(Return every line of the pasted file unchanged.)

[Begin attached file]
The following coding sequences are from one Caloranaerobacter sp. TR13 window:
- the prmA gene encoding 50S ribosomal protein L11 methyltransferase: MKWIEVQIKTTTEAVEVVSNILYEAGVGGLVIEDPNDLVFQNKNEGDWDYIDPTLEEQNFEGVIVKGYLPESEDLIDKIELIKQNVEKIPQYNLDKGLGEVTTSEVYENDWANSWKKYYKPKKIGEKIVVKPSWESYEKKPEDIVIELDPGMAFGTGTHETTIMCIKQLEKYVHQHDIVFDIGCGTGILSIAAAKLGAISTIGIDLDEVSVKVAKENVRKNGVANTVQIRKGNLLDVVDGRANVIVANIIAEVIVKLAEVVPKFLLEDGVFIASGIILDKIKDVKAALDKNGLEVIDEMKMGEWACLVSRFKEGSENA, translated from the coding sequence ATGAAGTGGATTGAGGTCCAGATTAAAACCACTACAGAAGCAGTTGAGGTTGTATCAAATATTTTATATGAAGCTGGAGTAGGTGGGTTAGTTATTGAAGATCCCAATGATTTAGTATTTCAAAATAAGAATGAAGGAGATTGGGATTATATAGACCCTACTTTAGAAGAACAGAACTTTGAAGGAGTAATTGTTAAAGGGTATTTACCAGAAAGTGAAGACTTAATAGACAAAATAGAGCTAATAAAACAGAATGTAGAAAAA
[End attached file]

The following coding sequences are from one Caloranaerobacter sp. TR13 window:
- the prmA gene encoding 50S ribosomal protein L11 methyltransferase: MKWIEVQIKTTTEAVEVVSNILYEAGVGGLVIEDPNDLVFQNKNEGDWDYIDPTLEEQNFEGVIVKGYLPESEDLIDKIELIKQNVEKIPQYNLDKGLGEVTTSEVYENDWANSWKKYYKPKKIGEKIVVKPSWESYEKKPEDIVIELDPGMAFGTGTHETTIMCIKQLEKYVHQHDIVFDIGCGTGILSIAAAKLGAISTIGIDLDEVSVKVAKENVRKNGVANTVQIRKGNLLDVVDGRANVIVANIIAEVIVKLAEVVPKFLLEDGVFIASGIILDKIKDVKAALDKNGLEVIDEMKMGEWACLVSRFKEGSENA, translated from the coding sequence ATGAAGTGGATTGAGGTCCAGATTAAAACCACTACAGAAGCAGTTGAGGTTGTATCAAATATTTTATATGAAGCTGGAGTAGGTGGGTTAGTTATTGAAGATCCCAATGATTTAGTATTTCAAAATAAGAATGAAGGAGATTGGGATTATATAGACCCTACTTTAGAAGAACAGAACTTTGAAGGAGTAATTGTTAAAGGGTATTTACCAGAAAGTGAAGACTTAATAGACAAAATAGAGCTAATAAAACAGAATGTAGAAAAA